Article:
6. ^ a b "Top Albums/CDs – Volume 36, No. 12, May 01 1982". RPM. Library and Archives Canada. 1 May 1982. Retrieved 15 May 2012.
  7. ^ "Review – Kim Wilde". The Chronicle. Retrieved 21 October 2012.
  8. ^ Robertson, Donald. "Review – Kim Wilde". Roadrunner. Retrieved 21 October 2012.
  9. ^ Chappe, Eric. "Review – Kim Wilde". Unknown. Retrieved 21 October 2012.
  10. ^ Niester, Alan. "Review – Kim Wilde". The Globe and Mail. Retrieved 21 October 2012.
  11. ^ "Review – Kim Wilde". Smash Hits. Retrieved 21 October 2012.
  12. ^ Cohen, Mitchell. "Review – Kim Wilde". High Fidelity. Retrieved 21 October 2012.
  13. ^ Nicholis, Mike. "Review – Kim Wilde". Unknown. Retrieved 21 October 2012.
  14. ^ "Album – Kim Wilde, Kim Wilde". (in German). Media Control Charts. Retrieved 16 May 2012.
  15. ^ "Kim Wilde – Kim Wilde (Album". Media Control Charts. Retrieved 16 May 2012.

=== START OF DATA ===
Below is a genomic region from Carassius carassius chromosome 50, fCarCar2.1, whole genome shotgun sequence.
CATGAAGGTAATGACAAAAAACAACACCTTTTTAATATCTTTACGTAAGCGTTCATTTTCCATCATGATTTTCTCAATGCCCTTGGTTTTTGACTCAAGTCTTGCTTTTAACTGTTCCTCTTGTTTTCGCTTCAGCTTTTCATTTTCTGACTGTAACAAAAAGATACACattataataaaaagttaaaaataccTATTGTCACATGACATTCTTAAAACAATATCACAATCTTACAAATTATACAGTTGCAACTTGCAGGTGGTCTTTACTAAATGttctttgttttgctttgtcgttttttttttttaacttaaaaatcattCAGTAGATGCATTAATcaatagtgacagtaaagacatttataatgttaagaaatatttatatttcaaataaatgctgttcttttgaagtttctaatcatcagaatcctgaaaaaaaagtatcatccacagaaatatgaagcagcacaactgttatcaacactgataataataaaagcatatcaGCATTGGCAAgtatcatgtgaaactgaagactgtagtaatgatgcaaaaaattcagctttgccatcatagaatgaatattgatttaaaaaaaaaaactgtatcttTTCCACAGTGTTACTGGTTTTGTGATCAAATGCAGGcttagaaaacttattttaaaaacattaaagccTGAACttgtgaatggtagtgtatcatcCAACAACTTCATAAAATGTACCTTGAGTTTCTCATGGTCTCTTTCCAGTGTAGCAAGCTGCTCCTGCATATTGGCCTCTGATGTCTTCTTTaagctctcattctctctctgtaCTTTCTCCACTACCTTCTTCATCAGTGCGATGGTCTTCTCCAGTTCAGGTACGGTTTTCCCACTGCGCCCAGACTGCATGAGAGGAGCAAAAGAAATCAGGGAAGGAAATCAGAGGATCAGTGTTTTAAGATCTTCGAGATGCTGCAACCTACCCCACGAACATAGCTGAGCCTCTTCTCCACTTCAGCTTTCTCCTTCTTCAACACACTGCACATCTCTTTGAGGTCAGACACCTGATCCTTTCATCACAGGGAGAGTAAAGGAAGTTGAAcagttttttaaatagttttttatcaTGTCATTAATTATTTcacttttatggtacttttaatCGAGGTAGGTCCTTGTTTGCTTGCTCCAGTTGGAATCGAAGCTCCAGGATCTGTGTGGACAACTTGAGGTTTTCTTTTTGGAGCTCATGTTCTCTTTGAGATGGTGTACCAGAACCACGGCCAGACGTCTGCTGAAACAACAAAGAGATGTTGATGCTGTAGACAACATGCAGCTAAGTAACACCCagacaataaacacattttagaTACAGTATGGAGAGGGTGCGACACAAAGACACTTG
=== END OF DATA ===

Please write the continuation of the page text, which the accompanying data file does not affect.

16. ^ Nyman, Jake (2005). Suomi soi 4: Suuri suomalainen listakirja (in Finnish) (1st ed.). Helsinki: Tammi. ISBN 951-31-2503-3.
  17. ^ "Kim Wilde – Kim Wilde (Album". Gfk Dutch (in Dutch). Media Control Charts. Retrieved 16 May 2012.
  18. ^ "Kim Wilde – Kim Wilde (Album)". Media Control Charts. Retrieved 16 May 2012.
  19. ^ a b "Kim Wilde" (in Finnish). Musiikkituottajat – IFPI Finland.
  20. ^ "Gold-/Platin-Datenbank (Kim Wilde; 'Kim Wilde')" (in German). Bundesverband Musikindustrie.
  21. ^ "British album certifications – Kim Wilde – Kim Wilde". British Phonographic Industry. Select albums in the Format field. Select Gold in the Certification field. Type Kim Wilde in the "Search BPI Awards" field and then press Enter.